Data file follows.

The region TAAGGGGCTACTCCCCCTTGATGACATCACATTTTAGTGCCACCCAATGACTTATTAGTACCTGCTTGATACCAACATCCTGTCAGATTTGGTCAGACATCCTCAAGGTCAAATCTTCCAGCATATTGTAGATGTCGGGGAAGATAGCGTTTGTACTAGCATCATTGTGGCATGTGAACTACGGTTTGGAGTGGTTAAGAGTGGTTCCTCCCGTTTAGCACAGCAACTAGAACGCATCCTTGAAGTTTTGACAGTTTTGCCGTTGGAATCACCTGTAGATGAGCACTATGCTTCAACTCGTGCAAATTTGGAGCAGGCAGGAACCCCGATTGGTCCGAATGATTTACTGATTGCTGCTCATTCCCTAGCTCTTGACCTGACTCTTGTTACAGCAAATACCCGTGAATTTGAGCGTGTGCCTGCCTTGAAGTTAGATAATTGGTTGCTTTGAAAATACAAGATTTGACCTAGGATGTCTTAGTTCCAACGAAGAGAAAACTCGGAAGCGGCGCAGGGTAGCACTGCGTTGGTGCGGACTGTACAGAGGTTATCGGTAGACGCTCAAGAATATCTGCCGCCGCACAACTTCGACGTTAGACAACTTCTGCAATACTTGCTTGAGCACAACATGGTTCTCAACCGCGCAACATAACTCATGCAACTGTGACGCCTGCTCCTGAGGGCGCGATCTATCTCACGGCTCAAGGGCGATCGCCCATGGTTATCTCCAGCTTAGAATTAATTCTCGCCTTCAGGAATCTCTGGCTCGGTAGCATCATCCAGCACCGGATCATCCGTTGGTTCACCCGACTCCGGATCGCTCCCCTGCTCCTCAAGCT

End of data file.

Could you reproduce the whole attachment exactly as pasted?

The region TAAGGGGCTACTCCCCCTTGATGACATCACATTTTAGTGCCACCCAATGACTTATTAGTACCTGCTTGATACCAACATCCTGTCAGATTTGGTCAGACATCCTCAAGGTCAAATCTTCCAGCATATTGTAGATGTCGGGGAAGATAGCGTTTGTACTAGCATCATTGTGGCATGTGAACTACGGTTTGGAGTGGTTAAGAGTGGTTCCTCCCGTTTAGCACAGCAACTAGAACGCATCCTTGAAGTTTTGACAGTTTTGCCGTTGGAATCACCTGTAGATGAGCACTATGCTTCAACTCGTGCAAATTTGGAGCAGGCAGGAACCCCGATTGGTCCGAATGATTTACTGATTGCTGCTCATTCCCTAGCTCTTGACCTGACTCTTGTTACAGCAAATACCCGTGAATTTGAGCGTGTGCCTGCCTTGAAGTTAGATAATTGGTTGCTTTGAAAATACAAGATTTGACCTAGGATGTCTTAGTTCCAACGAAGAGAAAACTCGGAAGCGGCGCAGGGTAGCACTGCGTTGGTGCGGACTGTACAGAGGTTATCGGTAGACGCTCAAGAATATCTGCCGCCGCACAACTTCGACGTTAGACAACTTCTGCAATACTTGCTTGAGCACAACATGGTTCTCAACCGCGCAACATAACTCATGCAACTGTGACGCCTGCTCCTGAGGGCGCGATCTATCTCACGGCTCAAGGGCGATCGCCCATGGTTATCTCCAGCTTAGAATTAATTCTCGCCTTCAGGAATCTCTGGCTCGGTAGCATCATCCAGCACCGGATCATCCGTTGGTTCACCCGACTCCGGATCGCTCCCCTGCTCCTCAAGCT